Good solutions to this problem were received from Tyrone of
Cyfarthfa High School in Merthyr Tydfil, and Koopa of Boston
College in the USA.

Tyrone solved the problem by relating both polynomials to
$(x+1)^2$ :

$$ \eqalign { p(x)=x^2 + 2x \Rightarrow &p
&=&(x+1)^2 - 1 \\ &p+1 &=& (x+1)^2 \\ }
$$

(1)

$$ \eqalign { q(x)=x^2 + x + 1 \Rightarrow &q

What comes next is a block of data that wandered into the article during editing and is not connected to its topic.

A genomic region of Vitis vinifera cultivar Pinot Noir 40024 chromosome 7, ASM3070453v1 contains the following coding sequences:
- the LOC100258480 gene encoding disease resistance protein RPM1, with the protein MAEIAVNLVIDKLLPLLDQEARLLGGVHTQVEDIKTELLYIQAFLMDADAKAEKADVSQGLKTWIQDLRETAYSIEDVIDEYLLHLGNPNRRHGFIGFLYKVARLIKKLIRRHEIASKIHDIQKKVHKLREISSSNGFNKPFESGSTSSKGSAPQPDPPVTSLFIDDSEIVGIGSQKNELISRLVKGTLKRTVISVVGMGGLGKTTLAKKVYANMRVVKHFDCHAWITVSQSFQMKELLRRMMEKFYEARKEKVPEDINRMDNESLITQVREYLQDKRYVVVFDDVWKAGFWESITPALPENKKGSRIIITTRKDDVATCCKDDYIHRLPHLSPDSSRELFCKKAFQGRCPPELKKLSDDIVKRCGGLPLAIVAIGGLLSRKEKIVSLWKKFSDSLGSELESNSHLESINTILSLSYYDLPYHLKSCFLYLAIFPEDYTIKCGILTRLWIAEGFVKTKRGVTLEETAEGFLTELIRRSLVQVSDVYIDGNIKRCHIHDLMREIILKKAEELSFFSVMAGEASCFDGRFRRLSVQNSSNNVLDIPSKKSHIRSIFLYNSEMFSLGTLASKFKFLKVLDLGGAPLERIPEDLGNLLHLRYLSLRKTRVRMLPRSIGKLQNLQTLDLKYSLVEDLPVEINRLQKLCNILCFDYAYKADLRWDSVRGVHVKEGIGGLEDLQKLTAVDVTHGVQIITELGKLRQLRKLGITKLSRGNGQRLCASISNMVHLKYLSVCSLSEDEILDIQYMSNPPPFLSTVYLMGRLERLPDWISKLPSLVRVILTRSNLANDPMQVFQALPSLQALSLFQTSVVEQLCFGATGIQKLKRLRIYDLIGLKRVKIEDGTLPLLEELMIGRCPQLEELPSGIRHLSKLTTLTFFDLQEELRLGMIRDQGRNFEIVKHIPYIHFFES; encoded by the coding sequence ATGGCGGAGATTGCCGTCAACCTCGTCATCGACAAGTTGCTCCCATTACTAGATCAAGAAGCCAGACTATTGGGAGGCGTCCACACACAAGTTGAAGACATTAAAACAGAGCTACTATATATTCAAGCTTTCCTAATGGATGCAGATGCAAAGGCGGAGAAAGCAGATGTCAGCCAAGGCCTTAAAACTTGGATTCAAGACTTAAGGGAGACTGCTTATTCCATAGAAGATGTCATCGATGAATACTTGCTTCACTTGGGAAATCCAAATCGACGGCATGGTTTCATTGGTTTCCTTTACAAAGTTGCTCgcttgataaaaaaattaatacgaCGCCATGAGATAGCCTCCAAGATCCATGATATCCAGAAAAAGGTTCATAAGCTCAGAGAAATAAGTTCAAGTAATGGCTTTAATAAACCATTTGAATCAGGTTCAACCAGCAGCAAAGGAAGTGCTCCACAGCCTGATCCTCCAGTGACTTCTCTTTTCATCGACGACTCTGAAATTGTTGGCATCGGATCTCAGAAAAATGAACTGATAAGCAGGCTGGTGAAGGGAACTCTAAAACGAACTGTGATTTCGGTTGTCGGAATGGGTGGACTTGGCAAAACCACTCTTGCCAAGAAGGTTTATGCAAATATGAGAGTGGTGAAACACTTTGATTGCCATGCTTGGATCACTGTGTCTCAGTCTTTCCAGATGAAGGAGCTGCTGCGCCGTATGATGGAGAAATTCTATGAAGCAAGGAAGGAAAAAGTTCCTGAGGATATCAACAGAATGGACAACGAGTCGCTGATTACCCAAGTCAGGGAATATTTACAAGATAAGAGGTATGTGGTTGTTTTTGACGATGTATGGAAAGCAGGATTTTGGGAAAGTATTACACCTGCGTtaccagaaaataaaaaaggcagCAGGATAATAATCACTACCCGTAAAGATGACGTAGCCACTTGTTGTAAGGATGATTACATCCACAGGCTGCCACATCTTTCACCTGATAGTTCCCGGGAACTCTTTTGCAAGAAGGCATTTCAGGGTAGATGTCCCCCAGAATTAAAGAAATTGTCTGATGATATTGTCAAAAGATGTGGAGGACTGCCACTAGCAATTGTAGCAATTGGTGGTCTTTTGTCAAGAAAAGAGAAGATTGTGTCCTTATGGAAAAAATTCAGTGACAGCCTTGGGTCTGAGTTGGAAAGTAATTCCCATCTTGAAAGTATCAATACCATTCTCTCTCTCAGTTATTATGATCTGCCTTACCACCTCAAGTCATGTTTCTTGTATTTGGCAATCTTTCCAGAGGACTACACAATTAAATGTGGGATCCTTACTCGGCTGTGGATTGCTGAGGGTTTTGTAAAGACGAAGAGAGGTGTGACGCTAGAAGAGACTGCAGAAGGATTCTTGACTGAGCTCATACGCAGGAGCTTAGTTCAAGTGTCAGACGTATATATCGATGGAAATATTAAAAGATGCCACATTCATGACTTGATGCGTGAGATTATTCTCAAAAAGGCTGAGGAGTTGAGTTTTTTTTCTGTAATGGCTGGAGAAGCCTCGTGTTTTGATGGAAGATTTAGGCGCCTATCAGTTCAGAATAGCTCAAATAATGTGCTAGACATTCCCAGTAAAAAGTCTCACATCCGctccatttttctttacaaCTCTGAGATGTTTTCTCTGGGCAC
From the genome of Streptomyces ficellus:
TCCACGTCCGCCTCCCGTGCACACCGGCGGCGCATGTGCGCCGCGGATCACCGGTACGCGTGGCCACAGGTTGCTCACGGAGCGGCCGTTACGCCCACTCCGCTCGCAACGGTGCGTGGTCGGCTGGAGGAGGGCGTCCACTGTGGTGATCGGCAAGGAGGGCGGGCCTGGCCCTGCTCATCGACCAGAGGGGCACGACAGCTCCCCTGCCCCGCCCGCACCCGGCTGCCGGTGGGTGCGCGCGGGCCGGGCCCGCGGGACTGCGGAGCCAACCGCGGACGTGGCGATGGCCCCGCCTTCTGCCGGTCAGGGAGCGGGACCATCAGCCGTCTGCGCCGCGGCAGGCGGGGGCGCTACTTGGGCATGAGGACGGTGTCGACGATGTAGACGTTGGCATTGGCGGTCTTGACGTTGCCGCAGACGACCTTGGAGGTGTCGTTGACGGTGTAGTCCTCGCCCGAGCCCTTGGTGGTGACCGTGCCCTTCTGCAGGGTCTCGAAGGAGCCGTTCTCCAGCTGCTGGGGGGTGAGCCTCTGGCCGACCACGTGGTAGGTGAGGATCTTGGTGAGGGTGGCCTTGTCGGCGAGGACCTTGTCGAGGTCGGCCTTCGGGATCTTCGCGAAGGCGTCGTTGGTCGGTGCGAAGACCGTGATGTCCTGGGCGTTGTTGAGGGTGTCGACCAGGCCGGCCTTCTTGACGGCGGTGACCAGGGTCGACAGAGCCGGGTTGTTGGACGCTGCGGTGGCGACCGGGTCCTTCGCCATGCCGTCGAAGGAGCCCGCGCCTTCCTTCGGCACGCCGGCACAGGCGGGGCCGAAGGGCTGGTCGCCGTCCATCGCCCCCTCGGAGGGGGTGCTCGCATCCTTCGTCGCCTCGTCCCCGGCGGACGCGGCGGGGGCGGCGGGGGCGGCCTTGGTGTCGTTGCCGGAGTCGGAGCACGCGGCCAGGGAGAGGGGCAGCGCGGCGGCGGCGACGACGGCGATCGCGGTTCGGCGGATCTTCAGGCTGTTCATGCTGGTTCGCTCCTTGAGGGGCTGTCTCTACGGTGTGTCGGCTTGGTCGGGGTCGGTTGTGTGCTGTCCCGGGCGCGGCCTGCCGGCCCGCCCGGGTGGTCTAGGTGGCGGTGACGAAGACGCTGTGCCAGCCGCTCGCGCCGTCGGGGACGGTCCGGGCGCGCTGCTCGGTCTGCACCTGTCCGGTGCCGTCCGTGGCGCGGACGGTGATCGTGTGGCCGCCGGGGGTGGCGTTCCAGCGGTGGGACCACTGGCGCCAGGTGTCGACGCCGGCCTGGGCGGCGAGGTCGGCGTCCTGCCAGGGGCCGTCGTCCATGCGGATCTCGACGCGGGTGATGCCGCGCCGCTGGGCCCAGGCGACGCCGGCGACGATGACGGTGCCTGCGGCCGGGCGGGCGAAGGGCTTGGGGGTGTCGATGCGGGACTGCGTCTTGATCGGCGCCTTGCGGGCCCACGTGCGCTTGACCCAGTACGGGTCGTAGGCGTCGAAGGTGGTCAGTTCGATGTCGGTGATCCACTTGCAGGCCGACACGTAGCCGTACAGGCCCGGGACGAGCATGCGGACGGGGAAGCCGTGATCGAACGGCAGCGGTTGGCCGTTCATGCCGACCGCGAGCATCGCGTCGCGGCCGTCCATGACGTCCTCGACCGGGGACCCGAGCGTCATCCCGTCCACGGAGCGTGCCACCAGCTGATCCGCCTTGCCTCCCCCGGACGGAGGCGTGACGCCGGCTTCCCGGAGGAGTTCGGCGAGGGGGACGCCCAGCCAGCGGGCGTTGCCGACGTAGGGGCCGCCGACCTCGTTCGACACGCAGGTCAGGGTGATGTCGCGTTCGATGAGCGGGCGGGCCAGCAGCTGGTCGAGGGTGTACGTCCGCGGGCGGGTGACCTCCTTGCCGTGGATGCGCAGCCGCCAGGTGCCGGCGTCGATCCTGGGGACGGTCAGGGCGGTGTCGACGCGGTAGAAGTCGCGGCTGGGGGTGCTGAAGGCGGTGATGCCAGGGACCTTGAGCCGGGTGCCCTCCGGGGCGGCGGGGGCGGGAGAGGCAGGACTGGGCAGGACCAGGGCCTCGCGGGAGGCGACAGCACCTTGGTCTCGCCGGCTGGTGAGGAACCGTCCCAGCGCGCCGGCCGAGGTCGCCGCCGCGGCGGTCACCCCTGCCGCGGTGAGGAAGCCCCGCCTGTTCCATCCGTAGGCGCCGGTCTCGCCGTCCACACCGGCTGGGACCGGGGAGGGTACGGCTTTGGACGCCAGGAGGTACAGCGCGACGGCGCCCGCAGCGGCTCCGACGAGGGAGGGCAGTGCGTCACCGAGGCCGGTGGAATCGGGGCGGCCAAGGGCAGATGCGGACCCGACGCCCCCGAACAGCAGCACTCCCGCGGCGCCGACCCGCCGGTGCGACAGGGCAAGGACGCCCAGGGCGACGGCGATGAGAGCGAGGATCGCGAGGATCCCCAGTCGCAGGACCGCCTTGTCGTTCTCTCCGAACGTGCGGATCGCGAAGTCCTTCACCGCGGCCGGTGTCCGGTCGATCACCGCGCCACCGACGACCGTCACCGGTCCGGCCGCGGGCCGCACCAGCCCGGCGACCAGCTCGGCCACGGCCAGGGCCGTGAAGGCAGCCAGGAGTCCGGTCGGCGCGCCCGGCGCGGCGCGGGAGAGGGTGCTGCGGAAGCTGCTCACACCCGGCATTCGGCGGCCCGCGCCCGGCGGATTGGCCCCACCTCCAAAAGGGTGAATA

&=&(x+1)^2 - x \\ &q+x &=& (x+1)^2 \\ }
$$

(2)

$ \Rightarrow p+1=q+x $ (combining
eqns (1) and (2)).

But $x=(p+1)^{1/2}-1$ (from eqn (1)). So

$$ \eqalign { \Rightarrow p+1&=&q+ ((p+1)^{1/2}-1) \\

&=&q+ (p+1)^{1/2}-1 }$$

$$ \eqalign { p-q+2&=&(p+1)^{1/2} \\

(p-q+2)^2&=&p+1}$$.

Squaring the bracket,

$$ \eqalign { &p^2-pq+2p-pq+q^2-2q+2p-2q+4=p+1 \\ &p^2 -2pq+q^2+4p-4q+4=p+1 \\ &p^2-2pq+q^2+3p-4q+3=0 } $$.